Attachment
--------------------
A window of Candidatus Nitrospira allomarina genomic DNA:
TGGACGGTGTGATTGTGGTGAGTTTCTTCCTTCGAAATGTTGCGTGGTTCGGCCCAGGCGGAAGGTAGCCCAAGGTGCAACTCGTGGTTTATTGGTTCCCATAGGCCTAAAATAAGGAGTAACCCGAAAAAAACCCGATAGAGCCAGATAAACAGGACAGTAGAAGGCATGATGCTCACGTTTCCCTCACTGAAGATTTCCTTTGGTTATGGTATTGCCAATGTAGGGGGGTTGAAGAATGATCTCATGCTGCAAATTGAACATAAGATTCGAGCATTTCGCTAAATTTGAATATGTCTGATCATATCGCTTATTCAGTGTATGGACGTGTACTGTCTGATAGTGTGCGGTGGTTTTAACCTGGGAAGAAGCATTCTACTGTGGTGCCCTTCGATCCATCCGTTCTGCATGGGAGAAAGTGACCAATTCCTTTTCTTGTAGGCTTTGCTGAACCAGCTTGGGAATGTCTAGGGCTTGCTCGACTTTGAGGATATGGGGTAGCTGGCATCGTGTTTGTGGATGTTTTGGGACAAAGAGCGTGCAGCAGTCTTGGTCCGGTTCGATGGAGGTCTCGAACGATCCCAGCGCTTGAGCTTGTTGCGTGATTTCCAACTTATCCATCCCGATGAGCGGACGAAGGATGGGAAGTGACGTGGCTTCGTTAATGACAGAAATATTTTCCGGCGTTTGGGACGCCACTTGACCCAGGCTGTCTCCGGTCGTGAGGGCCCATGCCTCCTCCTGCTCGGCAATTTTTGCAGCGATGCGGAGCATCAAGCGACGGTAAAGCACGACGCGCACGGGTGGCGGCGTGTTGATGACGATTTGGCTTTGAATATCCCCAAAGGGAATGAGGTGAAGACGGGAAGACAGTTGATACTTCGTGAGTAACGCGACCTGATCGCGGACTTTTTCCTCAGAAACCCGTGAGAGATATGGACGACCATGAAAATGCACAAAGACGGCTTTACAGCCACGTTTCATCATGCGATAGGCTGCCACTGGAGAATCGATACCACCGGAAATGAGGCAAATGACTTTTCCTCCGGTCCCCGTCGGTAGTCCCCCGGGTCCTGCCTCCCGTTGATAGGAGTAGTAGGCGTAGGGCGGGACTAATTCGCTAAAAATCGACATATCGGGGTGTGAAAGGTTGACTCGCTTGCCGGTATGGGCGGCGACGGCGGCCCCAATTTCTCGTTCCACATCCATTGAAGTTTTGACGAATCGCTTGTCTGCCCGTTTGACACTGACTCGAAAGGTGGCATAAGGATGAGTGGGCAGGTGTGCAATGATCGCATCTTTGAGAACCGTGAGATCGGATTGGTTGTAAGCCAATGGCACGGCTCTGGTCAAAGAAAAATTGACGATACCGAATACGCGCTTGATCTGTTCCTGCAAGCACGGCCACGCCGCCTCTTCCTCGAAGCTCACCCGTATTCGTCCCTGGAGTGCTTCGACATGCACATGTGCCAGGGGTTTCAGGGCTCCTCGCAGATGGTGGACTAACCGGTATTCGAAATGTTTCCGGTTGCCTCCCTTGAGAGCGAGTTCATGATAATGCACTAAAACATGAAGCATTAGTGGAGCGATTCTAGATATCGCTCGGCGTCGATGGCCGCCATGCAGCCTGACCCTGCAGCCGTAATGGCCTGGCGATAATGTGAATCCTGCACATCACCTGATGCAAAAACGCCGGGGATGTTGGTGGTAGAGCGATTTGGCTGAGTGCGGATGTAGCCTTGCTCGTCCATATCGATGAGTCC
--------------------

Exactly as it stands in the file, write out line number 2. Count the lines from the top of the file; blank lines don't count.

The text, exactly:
TGGACGGTGTGATTGTGGTGAGTTTCTTCCTTCGAAATGTTGCGTGGTTCGGCCCAGGCGGAAGGTAGCCCAAGGTGCAACTCGTGGTTTATTGGTTCCCATAGGCCTAAAATAAGGAGTAACCCGAAAAAAACCCGATAGAGCCAGATAAACAGGACAGTAGAAGGCATGATGCTCACGTTTCCCTCACTGAAGATTTCCTTTGGTTATGGTATTGCCAATGTAGGGGGGTTGAAGAATGATCTCATGCTGCAAATTGAACATAAGATTCGAGCATTTCGCTAAATTTGAATATGTCTGATCATATCGCTTATTCAGTGTATGGACGTGTACTGTCTGATAGTGTGCGGTGGTTTTAACCTGGGAAGAAGCATTCTACTGTGGTGCCCTTCGATCCATCCGTTCTGCATGGGAGAAAGTGACCAATTCCTTTTCTTGTAGGCTTTGCTGAACCAGCTTGGGAATGTCTAGGGCTTGCTCGACTTTGAGGATATGGGGTAGCTGGCATCGTGTTTGTGGATGTTTTGGGACAAAGAGCGTGCAGCAGTCTTGGTCCGGTTCGATGGAGGTCTCGAACGATCCCAGCGCTTGAGCTTGTTGCGTGATTTCCAACTTATCCATCCCGATGAGCGGACGAAGGATGGGAAGTGACGTGGCTTCGTTAATGACAGAAATATTTTCCGGCGTTTGGGACGCCACTTGACCCAGGCTGTCTCCGGTCGTGAGGGCCCATGCCTCCTCCTGCTCGGCAATTTTTGCAGCGATGCGGAGCATCAAGCGACGGTAAAGCACGACGCGCACGGGTGGCGGCGTGTTGATGACGATTTGGCTTTGAATATCCCCAAAGGGAATGAGGTGAAGACGGGAAGACAGTTGATACTTCGTGAGTAACGCGACCTGATCGCGGACTTTTTCCTCAGAAACCCGTGAGAGATATGGACGACCATGAAAATGCACAAAGACGGCTTTACAGCCACGTTTCATCATGCGATAGGCTGCCACTGGAGAATCGATACCACCGGAAATGAGGCAAATGACTTTTCCTCCGGTCCCCGTCGGTAGTCCCCCGGGTCCTGCCTCCCGTTGATAGGAGTAGTAGGCGTAGGGCGGGACTAATTCGCTAAAAATCGACATATCGGGGTGTGAAAGGTTGACTCGCTTGCCGGTATGGGCGGCGACGGCGGCCCCAATTTCTCGTTCCACATCCATTGAAGTTTTGACGAATCGCTTGTCTGCCCGTTTGACACTGACTCGAAAGGTGGCATAAGGATGAGTGGGCAGGTGTGCAATGATCGCATCTTTGAGAACCGTGAGATCGGATTGGTTGTAAGCCAATGGCACGGCTCTGGTCAAAGAAAAATTGACGATACCGAATACGCGCTTGATCTGTTCCTGCAAGCACGGCCACGCCGCCTCTTCCTCGAAGCTCACCCGTATTCGTCCCTGGAGTGCTTCGACATGCACATGTGCCAGGGGTTTCAGGGCTCCTCGCAGATGGTGGACTAACCGGTATTCGAAATGTTTCCGGTTGCCTCCCTTGAGAGCGAGTTCATGATAATGCACTAAAACATGAAGCATTAGTGGAGCGATTCTAGATATCGCTCGGCGTCGATGGCCGCCATGCAGCCTGACCCTGCAGCCGTAATGGCCTGGCGATAATGTGAATCCTGCACATCACCTGATGCAAAAACGCCGGGGATGTTGGTGGTAGAGCGATTTGGCTGAGTGCGGATGTAGCCTTGCTCGTCCATATCGATGAGTCC